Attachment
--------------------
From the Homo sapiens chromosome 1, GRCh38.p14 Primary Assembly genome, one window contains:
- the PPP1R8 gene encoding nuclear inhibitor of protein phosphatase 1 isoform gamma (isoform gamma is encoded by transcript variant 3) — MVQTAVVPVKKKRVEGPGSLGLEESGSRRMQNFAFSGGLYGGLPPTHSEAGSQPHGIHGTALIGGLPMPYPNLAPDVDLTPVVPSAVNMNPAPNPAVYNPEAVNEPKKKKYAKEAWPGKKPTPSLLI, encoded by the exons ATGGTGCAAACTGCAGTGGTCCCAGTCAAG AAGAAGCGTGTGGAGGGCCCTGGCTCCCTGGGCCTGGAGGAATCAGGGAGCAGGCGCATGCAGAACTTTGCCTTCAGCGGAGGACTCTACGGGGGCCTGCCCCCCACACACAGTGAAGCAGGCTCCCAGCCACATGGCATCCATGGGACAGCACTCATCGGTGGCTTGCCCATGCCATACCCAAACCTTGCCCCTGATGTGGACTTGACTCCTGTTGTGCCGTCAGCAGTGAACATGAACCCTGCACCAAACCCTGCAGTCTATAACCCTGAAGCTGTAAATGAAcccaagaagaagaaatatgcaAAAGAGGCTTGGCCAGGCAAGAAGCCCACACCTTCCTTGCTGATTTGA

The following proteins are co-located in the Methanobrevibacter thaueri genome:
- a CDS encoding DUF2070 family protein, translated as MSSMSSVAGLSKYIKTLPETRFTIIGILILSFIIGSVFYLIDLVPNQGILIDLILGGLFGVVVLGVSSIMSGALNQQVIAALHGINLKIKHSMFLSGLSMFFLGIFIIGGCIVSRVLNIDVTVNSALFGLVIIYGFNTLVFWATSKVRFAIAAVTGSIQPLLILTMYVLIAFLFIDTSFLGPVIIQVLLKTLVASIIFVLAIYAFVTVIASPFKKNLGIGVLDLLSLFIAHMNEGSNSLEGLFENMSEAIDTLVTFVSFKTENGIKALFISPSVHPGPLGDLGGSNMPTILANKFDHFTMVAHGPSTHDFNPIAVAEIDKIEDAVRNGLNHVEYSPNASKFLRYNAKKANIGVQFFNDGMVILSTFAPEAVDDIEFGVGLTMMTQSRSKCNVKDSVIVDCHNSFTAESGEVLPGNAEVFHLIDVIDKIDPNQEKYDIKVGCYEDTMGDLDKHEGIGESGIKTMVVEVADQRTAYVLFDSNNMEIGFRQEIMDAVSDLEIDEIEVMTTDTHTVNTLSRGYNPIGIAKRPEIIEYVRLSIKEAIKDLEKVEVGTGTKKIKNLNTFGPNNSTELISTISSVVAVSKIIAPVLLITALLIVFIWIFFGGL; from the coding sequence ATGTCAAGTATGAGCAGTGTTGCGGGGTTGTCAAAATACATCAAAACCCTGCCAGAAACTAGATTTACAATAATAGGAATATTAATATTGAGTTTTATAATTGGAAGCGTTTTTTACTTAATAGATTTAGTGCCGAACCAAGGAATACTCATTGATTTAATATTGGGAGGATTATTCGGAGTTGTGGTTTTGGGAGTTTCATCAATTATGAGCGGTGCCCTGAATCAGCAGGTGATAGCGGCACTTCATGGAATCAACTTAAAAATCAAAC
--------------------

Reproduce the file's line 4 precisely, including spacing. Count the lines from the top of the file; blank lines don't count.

- a CDS encoding DUF2070 family protein, translated as MSSMSSVAGLSKYIKTLPETRFTIIGILILSFIIGSVFYLIDLVPNQGILIDLILGGLFGVVVLGVSSIMSGALNQQVIAALHGINLKIKHSMFLSGLSMFFLGIFIIGGCIVSRVLNIDVTVNSALFGLVIIYGFNTLVFWATSKVRFAIAAVTGSIQPLLILTMYVLIAFLFIDTSFLGPVIIQVLLKTLVASIIFVLAIYAFVTVIASPFKKNLGIGVLDLLSLFIAHMNEGSNSLEGLFENMSEAIDTLVTFVSFKTENGIKALFISPSVHPGPLGDLGGSNMPTILANKFDHFTMVAHGPSTHDFNPIAVAEIDKIEDAVRNGLNHVEYSPNASKFLRYNAKKANIGVQFFNDGMVILSTFAPEAVDDIEFGVGLTMMTQSRSKCNVKDSVIVDCHNSFTAESGEVLPGNAEVFHLIDVIDKIDPNQEKYDIKVGCYEDTMGDLDKHEGIGESGIKTMVVEVADQRTAYVLFDSNNMEIGFRQEIMDAVSDLEIDEIEVMTTDTHTVNTLSRGYNPIGIAKRPEIIEYVRLSIKEAIKDLEKVEVGTGTKKIKNLNTFGPNNSTELISTISSVVAVSKIIAPVLLITALLIVFIWIFFGGL; from the coding sequence ATGTCAAGTATGAGCAGTGTTGCGGGGTTGTCAAAATACATCAAAACCCTGCCAGAAACTAGATTTACAATAATAGGAATATTAATATTGAGTTTTATAATTGGAAGCGTTTTTTACTTAATAGATTTAGTGCCGAACCAAGGAATACTCATTGATTTAATATTGGGAGGATTATTCGGAGTTGTGGTTTTGGGAGTTTCATCAATTATGAGCGGTGCCCTGAATCAGCAGGTGATAGCGGCACTTCATGGAATCAACTTAAAAATCAAAC